Several components of this Intelligent Transportation System are already in place. Twenty of Kirkland’s 60 intersections, for example, already use video to detect traffic. And 16 of those intersections already have the technology necessary to deliver real-time images of traffic to the Transportation Management Center. Engineers can rotate those cameras to adjust their perspectives of traffic.
“Being able to observe intersections over time is really helpful,” Morrison says. “It provides a much more complete view of changing traffic demands, which just isn’t available when you’re managing with the occasional field checks.”
A case in point
That point was illustrated this fall at two of Totem Lake’s intersections with 132nd Avenue Northeast.
A detour was diverting excessive traffic into 132nd Avenue Northeast’s intersections with Northeast 124th Street and Northeast 132nd Street.
“Since we had no video connection from Northeast 132nd Street and 132nd Avenue Northeast back to City Hall, we had to drive the five miles to the intersection many times to evaluate the problem and make field adjustments,” Morrison says. “And then, of course, we had to drive to the intersection to evaluate the effect of the changes.”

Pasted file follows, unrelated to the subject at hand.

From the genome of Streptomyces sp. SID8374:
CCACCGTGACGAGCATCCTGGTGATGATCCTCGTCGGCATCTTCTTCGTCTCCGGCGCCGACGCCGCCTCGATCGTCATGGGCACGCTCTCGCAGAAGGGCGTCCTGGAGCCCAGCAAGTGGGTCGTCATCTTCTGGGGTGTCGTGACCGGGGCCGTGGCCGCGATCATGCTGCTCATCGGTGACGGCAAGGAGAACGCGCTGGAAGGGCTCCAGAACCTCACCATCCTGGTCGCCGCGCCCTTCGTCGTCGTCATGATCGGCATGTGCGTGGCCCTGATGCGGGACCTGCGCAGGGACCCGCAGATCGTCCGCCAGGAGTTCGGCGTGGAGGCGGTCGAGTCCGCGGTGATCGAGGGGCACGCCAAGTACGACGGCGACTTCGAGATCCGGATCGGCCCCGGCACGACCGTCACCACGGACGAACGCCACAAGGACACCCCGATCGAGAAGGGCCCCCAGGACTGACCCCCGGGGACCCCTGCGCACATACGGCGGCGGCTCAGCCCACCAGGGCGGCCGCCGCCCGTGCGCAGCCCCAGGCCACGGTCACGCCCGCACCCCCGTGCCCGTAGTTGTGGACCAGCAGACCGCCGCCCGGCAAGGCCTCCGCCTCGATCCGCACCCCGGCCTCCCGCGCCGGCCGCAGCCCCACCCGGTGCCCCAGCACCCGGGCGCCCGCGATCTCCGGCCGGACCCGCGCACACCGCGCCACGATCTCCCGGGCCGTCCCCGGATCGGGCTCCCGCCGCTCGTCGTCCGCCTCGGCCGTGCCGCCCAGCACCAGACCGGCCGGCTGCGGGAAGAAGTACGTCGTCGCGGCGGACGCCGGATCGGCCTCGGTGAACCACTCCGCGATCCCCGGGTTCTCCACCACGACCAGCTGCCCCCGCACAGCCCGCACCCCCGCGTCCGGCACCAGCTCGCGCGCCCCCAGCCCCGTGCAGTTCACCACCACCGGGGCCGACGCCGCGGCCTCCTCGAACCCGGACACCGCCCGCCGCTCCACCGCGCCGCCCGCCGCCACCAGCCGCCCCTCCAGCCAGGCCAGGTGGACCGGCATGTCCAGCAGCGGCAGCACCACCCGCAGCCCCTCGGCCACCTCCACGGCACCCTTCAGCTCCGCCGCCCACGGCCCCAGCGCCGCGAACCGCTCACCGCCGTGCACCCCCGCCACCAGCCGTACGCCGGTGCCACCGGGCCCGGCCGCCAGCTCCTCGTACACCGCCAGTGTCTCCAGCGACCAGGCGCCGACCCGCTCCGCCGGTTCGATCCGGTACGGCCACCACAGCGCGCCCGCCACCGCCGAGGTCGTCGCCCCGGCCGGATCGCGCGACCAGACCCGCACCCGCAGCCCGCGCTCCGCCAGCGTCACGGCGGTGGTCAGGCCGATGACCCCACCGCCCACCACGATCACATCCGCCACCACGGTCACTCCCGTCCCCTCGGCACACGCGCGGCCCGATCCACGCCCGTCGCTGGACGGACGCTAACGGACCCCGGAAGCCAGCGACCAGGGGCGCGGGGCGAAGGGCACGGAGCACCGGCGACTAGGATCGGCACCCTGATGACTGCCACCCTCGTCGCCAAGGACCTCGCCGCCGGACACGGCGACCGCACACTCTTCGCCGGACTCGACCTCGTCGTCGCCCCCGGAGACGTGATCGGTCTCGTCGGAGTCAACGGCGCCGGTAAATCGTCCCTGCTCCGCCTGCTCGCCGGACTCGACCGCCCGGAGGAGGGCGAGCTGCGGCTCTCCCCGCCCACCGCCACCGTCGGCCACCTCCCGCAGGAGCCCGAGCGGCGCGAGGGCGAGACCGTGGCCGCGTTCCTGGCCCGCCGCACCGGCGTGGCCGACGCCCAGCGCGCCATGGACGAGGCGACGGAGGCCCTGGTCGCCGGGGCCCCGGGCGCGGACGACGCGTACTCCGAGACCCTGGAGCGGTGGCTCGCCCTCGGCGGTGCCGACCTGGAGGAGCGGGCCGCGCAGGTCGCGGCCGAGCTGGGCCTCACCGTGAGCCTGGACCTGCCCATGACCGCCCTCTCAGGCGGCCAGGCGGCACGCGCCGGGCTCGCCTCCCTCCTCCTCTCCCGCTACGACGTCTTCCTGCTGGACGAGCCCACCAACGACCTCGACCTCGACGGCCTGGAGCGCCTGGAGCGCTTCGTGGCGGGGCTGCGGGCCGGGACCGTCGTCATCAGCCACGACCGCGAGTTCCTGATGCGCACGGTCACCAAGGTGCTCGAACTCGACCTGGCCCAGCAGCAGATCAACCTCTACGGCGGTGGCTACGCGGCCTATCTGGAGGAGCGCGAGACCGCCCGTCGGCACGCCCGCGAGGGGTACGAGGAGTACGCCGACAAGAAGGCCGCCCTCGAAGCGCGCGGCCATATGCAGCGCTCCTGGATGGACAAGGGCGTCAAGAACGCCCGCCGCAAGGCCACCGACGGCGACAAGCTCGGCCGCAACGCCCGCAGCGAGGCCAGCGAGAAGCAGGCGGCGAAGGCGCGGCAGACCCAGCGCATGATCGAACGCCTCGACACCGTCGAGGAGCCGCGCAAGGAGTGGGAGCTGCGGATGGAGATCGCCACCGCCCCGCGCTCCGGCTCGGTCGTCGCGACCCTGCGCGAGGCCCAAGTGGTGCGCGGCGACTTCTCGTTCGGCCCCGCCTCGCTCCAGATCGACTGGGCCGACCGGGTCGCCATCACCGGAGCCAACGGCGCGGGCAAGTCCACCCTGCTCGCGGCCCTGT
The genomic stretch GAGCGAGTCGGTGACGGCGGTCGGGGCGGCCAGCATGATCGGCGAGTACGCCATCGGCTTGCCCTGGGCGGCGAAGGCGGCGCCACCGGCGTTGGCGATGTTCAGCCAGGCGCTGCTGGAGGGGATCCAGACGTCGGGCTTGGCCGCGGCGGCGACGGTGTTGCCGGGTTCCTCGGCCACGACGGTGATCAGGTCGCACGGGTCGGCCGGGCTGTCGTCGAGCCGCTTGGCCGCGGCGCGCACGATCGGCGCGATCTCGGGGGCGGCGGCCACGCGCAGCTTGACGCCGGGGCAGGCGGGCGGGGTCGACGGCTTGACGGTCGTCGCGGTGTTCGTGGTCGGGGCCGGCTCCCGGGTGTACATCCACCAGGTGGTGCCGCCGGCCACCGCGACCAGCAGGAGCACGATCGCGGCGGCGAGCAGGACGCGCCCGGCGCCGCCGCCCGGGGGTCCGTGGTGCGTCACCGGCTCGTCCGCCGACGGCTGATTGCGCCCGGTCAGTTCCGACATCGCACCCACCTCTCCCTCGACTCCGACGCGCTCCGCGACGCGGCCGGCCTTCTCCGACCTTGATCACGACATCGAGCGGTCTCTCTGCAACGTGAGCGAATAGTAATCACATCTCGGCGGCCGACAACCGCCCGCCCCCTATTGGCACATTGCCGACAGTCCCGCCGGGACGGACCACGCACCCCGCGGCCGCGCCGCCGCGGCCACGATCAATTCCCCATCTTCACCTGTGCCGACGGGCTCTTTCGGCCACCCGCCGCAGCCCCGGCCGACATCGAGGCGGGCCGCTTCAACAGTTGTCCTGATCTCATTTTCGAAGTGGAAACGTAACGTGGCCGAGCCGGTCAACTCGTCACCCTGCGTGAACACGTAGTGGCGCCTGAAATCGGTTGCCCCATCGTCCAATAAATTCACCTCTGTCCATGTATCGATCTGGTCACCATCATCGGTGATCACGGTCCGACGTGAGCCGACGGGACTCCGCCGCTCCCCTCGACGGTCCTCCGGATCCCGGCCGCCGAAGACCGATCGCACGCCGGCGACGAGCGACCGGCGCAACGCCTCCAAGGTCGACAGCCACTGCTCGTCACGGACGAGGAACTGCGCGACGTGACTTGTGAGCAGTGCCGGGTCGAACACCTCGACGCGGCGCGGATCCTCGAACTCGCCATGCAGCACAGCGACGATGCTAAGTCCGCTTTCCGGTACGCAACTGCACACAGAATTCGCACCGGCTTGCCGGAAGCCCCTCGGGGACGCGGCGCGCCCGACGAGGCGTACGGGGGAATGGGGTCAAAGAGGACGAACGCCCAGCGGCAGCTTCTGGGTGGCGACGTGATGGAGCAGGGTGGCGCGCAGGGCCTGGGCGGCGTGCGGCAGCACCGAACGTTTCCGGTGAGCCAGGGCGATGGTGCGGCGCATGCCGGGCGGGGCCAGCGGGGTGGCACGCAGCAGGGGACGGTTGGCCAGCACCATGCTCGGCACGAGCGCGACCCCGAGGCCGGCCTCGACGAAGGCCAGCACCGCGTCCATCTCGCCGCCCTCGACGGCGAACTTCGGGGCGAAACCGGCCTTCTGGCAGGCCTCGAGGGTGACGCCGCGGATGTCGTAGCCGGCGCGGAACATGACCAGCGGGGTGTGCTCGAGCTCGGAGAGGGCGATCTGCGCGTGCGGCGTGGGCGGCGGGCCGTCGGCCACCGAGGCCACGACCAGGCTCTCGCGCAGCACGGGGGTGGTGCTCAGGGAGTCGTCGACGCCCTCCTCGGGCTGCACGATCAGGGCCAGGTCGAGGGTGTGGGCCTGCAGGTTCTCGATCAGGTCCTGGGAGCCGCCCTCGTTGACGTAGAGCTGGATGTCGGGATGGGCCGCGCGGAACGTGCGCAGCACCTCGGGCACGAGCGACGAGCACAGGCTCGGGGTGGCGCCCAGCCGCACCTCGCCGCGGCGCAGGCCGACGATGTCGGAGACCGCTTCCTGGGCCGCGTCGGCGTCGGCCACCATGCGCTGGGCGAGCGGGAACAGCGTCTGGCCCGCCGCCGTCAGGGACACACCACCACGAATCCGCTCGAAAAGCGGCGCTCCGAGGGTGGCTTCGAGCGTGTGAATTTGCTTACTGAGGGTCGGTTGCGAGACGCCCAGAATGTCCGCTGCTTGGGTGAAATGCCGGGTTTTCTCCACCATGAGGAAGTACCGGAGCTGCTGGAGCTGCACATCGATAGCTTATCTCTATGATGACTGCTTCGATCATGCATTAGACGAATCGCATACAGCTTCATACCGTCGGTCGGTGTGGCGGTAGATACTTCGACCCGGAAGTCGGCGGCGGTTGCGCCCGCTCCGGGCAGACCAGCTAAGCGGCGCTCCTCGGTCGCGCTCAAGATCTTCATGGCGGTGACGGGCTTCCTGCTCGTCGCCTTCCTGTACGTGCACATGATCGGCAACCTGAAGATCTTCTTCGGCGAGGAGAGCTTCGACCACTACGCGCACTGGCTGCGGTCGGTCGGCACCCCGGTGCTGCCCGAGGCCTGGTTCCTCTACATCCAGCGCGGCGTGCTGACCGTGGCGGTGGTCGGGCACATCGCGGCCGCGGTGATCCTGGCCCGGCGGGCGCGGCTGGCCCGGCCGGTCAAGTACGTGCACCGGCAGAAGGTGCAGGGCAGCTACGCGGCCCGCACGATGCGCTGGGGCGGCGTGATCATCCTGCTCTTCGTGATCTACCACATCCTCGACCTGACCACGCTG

This wasn’t the case at the intersection near Rairdon’s Fiat of Kirkland dealership.
“We have a camera at the intersection of Slater Avenue Northeast and Northeast 124th Street so I was able to watch and understand what I needed to do,” he says. “I could watch over a number of mornings and see what was going on.”
Morrison expects commuters to notice traffic improvements over time, as Kirkland continues to implement portions of the Intelligent Transportation System.
Downtown commuters will notice improvements by the end of 2014, Morrison says. Those improvements will result from the activation of systems already installed near Parkplace at the intersection of Sixth Street and Central Way and near the Heathman Hotel at 3rd Street and Kirkland Avenue.
“This will help us keep the transition periods [late morning, mid-day and early afternoon] running more smoothly,” Morrison says.
One of the system’s more public tools will be a new City of Kirkland webpage that will allow commuters to view real-time snapshots of all the Kirkland intersections equipped with Intelligent Transportation Systems. That website should be live by the end of 2014. Until then, the public can view real-time snap shots of the 16 Kirkland intersections already equipped with Intelligent Transportation Systems through King County’s website.